Then there are some loving mothers who, tragically, have to bury their sons. Like Khaled Said’s mother, Laila Marzok.
Khaled Said, whose brutal, senseless murder at the hands of Egyptian police so enraged Egyptian youth that they launched a peaceful pro-democracy revolution that successfully ousted dictator Hosni Mubarak in February.
On the last night of his life, Khaled had encouraged his mother to go out and visit her sister, and she had. She came home around midnight to find him not there.
Uncharacteristically, he didn’t come home, or call. His mobile phone went directly to voice mail. Sensing something was wrong, she went down to the cafés along the seaside to look for him.
There she found his friends. She asked them whether they’d seen Khaled. They looked at her strangely.
You didn’t know? they said. He’s in the morgue.
…and she screamed and screamed, not believing.
The Egyptian police had dragged Khaled out of one of those cafés, beating him mercilessly before carrying him away. The business owners nearby had tried to intervene and in doing so had been attacked themselves.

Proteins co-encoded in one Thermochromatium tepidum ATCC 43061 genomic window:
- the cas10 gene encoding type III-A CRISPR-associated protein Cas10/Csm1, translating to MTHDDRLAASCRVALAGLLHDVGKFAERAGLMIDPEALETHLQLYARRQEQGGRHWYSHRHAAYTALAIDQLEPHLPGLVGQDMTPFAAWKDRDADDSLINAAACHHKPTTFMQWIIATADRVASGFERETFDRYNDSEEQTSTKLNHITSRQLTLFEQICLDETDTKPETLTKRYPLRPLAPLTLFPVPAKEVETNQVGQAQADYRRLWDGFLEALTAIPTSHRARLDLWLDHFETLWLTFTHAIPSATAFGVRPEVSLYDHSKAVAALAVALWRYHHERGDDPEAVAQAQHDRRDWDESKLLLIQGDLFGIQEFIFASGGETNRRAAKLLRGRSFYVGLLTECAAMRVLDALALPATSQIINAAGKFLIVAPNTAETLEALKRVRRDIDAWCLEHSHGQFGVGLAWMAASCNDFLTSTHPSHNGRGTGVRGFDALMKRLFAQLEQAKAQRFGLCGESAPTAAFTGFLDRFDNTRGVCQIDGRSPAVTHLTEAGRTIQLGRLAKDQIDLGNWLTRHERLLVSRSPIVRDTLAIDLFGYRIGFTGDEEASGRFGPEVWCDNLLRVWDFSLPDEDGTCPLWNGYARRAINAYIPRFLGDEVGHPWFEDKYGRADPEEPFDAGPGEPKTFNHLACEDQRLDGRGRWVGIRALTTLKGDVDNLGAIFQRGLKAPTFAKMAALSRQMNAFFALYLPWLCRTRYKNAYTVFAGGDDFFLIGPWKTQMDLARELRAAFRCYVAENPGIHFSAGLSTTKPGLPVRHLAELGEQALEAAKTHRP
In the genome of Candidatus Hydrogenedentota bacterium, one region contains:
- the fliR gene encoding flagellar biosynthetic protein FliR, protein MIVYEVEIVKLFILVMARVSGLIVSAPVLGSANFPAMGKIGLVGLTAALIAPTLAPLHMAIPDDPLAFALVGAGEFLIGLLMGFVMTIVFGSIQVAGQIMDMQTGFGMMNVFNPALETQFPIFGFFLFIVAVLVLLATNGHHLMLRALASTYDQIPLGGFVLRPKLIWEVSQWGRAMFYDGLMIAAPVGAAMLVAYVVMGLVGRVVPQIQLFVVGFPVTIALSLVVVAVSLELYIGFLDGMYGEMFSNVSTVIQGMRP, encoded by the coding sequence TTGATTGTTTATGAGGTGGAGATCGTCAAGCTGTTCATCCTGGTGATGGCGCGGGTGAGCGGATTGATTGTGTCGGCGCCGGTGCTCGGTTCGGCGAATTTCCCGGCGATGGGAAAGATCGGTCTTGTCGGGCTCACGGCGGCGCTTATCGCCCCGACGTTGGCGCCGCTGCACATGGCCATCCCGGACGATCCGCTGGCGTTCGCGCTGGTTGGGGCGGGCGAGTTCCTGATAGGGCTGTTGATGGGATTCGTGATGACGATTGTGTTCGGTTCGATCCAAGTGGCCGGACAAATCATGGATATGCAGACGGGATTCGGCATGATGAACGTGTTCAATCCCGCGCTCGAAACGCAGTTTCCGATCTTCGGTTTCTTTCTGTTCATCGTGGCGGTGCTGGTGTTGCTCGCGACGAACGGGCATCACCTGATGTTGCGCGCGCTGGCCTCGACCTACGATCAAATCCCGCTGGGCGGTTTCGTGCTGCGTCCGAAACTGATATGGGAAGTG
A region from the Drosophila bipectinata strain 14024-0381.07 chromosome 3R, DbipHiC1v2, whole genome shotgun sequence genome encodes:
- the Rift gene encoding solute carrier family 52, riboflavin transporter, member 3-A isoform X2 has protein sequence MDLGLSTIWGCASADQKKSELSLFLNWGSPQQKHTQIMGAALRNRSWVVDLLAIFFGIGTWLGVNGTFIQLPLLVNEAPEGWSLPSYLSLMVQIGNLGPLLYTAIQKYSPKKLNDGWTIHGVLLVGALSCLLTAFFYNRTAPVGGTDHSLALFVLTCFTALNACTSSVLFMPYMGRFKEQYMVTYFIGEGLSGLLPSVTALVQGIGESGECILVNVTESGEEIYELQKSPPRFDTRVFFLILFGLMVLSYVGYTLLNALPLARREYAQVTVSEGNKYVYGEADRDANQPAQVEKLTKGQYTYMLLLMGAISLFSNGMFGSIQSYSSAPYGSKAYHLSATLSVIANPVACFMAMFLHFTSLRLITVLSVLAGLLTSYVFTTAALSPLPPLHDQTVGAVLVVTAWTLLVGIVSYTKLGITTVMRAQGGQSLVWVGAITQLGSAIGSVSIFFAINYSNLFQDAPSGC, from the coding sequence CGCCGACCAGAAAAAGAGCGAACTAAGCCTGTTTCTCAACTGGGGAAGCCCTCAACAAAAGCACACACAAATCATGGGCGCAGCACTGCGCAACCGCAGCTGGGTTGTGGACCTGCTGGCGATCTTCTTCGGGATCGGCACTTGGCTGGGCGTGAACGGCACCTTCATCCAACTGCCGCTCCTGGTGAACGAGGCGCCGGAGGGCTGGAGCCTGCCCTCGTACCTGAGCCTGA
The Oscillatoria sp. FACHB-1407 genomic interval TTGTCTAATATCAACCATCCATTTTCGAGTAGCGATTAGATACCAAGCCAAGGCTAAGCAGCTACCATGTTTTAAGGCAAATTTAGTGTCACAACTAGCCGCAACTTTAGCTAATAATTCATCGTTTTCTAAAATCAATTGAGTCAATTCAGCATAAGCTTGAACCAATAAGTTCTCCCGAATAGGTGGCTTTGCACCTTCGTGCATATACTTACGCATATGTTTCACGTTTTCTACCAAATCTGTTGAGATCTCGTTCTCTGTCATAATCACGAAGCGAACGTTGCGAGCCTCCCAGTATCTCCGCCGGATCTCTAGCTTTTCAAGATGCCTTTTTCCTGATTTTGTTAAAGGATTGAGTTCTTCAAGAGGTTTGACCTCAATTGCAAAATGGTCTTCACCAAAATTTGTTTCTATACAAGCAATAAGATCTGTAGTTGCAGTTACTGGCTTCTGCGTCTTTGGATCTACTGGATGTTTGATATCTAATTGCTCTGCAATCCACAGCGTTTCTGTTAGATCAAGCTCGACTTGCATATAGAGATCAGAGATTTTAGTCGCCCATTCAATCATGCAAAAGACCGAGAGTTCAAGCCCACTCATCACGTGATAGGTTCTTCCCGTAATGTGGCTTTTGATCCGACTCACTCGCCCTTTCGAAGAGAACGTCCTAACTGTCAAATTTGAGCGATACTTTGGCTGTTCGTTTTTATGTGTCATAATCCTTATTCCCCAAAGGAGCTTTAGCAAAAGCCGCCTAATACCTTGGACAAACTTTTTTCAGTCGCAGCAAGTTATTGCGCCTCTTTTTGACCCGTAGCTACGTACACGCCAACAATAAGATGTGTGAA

Mrs. Marzok then went to the morgue to identify her son…and hardly recognized him. (Good news today: Dr. ElSibaei, Egypt’s top autopsy and forensic specialist, who fabricated the results of Khaled Said’s autopsy to favor the police version of events, has just been fired.)
It’s difficult to believe in a cause when you’re the one who has to lose a loved one in its defense, yet still she believes. She thinks of her son every day, and the life he could’ve had in a democratic Egypt, but she knows it’s what he would’ve wanted.
So, on Egyptian national TV, she put her arms around a young man her son’s age who will have that chance.
…and she demonstrated in Tahrir Square for 2 weeks with Khaled’s friends and peers. “I will stand with them,” she told BBC (with an English voice-over), “and be their mother.”